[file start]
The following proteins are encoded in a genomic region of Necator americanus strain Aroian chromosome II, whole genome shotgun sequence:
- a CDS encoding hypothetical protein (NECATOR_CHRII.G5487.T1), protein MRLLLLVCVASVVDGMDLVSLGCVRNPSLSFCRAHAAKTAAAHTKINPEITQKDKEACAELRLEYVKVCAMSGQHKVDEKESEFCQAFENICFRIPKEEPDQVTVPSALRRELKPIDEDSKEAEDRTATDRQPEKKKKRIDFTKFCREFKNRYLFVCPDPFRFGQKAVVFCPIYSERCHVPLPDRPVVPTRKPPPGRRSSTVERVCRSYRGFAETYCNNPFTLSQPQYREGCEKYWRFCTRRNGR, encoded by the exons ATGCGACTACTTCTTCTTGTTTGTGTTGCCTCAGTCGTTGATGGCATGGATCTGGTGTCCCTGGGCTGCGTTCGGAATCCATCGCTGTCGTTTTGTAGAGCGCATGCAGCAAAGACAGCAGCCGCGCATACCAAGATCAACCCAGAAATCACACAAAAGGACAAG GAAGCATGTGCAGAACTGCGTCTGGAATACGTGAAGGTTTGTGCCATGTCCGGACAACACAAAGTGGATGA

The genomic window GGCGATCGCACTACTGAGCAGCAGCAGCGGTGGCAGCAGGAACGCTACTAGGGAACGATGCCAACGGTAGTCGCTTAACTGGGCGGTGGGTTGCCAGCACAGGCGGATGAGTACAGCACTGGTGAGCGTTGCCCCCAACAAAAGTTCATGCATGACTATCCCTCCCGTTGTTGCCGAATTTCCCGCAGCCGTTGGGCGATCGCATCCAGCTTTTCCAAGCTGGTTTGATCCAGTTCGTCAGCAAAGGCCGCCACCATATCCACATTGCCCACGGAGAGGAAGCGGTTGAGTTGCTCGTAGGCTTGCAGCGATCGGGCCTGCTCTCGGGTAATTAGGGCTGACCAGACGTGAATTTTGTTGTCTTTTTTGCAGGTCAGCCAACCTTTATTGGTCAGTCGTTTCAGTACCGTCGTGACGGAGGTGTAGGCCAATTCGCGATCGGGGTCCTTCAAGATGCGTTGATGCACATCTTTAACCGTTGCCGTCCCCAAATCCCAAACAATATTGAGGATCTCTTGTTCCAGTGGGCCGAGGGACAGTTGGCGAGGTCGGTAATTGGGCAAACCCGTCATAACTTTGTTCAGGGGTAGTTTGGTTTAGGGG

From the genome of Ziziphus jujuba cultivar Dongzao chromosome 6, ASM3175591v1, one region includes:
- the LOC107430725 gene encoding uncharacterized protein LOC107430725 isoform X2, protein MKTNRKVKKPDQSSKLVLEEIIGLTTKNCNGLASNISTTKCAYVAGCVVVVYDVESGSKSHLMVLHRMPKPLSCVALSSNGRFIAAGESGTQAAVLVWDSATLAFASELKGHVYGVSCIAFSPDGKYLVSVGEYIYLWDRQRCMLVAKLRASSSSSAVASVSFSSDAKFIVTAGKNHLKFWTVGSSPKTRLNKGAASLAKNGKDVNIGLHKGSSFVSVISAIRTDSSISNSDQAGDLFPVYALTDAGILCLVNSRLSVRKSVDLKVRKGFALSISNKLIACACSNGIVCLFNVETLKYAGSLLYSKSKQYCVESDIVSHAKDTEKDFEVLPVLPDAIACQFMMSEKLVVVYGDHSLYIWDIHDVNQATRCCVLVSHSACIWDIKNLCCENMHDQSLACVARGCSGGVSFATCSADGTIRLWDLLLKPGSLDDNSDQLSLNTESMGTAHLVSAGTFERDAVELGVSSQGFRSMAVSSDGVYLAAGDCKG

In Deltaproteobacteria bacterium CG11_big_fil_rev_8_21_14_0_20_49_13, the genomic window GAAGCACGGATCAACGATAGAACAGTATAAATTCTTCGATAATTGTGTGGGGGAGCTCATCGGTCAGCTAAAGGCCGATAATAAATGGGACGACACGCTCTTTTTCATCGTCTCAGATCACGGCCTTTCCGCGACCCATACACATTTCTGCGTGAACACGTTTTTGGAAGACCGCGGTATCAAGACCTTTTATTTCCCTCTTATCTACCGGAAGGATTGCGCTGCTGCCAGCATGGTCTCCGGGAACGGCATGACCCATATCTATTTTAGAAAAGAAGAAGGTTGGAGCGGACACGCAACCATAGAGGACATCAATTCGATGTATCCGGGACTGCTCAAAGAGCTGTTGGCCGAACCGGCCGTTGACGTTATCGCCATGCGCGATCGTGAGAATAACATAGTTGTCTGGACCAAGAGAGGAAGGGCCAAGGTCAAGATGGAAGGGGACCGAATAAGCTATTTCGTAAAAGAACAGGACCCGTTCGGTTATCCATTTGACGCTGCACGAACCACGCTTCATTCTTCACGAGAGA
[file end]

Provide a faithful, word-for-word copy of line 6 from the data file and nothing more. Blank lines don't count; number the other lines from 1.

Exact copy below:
In Deltaproteobacteria bacterium CG11_big_fil_rev_8_21_14_0_20_49_13, the genomic window GAAGCACGGATCAACGATAGAACAGTATAAATTCTTCGATAATTGTGTGGGGGAGCTCATCGGTCAGCTAAAGGCCGATAATAAATGGGACGACACGCTCTTTTTCATCGTCTCAGATCACGGCCTTTCCGCGACCCATACACATTTCTGCGTGAACACGTTTTTGGAAGACCGCGGTATCAAGACCTTTTATTTCCCTCTTATCTACCGGAAGGATTGCGCTGCTGCCAGCATGGTCTCCGGGAACGGCATGACCCATATCTATTTTAGAAAAGAAGAAGGTTGGAGCGGACACGCAACCATAGAGGACATCAATTCGATGTATCCGGGACTGCTCAAAGAGCTGTTGGCCGAACCGGCCGTTGACGTTATCGCCATGCGCGATCGTGAGAATAACATAGTTGTCTGGACCAAGAGAGGAAGGGCCAAGGTCAAGATGGAAGGGGACCGAATAAGCTATTTCGTAAAAGAACAGGACCCGTTCGGTTATCCATTTGACGCTGCACGAACCACGCTTCATTCTTCACGAGAGA